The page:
The Word is Lost: Photography by Joseph Corrado
November 8 - December 23, 2015
There's a poignant beauty in the photography of Joseph Corrado, who shoots scenes of his native Hoboken with the added perspective of someone who now lives far away. In his new exhibit, "The Word is Lost," opening Sunday, Nov. 8 at 2 pm, Corrado’s images depict scenes of a city that he clearly loves. There are shots of the procession of the Madonna dei Martiri, the waterfront walkway, the wire-crossed alleyway of Court Street, and portraits of dear friends.
In 2007, he moved to the coast of Maine, where he now works and travels down the East Coast as a commercial photographer, shooting food, interiors and fine art. “My roots always are in Hoboken and it’s that perspective that I bring not only to my work but with all my interactions,” he says. “I don't live in Hoboken, but it continues to live in me and informs a great many choices I make. The work in the show was my attempt to bridge my life in Hoboken with my life on the mid-coast of Maine.”
He earned a degree in menswear design from the Fashion Institute of Technology, and spent 15 years traveling the world as a designer, all the while taking photos and immersing himself in the world’s cultures and cuisines. He left the fashion industry in 1999 to open his own studio in Hoboken, producing graphic designs for advertising and, ultimately, photography.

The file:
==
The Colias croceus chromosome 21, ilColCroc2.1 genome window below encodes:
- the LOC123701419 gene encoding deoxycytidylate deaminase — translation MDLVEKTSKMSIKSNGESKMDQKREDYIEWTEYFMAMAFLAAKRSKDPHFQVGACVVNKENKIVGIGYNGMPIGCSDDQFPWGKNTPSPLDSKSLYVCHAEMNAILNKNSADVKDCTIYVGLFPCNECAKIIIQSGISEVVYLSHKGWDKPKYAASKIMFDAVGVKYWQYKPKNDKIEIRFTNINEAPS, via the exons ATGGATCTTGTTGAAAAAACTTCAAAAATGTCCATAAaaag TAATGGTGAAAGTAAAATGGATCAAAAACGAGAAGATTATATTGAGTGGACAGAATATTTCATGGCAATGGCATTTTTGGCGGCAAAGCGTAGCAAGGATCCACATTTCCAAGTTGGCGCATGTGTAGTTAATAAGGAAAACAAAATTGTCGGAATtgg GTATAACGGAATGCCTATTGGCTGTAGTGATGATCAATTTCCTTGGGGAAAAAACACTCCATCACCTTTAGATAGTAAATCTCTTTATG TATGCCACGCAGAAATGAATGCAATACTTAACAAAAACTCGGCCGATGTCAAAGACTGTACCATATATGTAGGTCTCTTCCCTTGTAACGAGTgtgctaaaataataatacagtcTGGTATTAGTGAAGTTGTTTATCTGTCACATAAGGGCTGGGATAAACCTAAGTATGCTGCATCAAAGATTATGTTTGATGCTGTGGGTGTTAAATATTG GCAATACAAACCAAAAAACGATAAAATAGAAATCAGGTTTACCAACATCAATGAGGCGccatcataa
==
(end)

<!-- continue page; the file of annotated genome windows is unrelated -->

Following his passions, he became a commercial photographer of architecture, products and, above all, food. “All the things that make life great,” he says. He cites as artistic influences Ansel Adams, Lou Manna, Alfred Stieglitz, Paul Strand, and Brian Vanden Brink, as well as local friends David White, Lou Carbone and Roslyn Rose.
His busy schedule as a commercial photographer makes it difficult to find time to showcase his fine art photography, but he has staged exhibitions of his work with the Maine Photo Alliance. Visit his website for a preview of his work.
The exhibit is supported by a block grant from the State/County Partnership program for the Arts, administered by the Hudson County Division of Cultural and Heritage Affairs.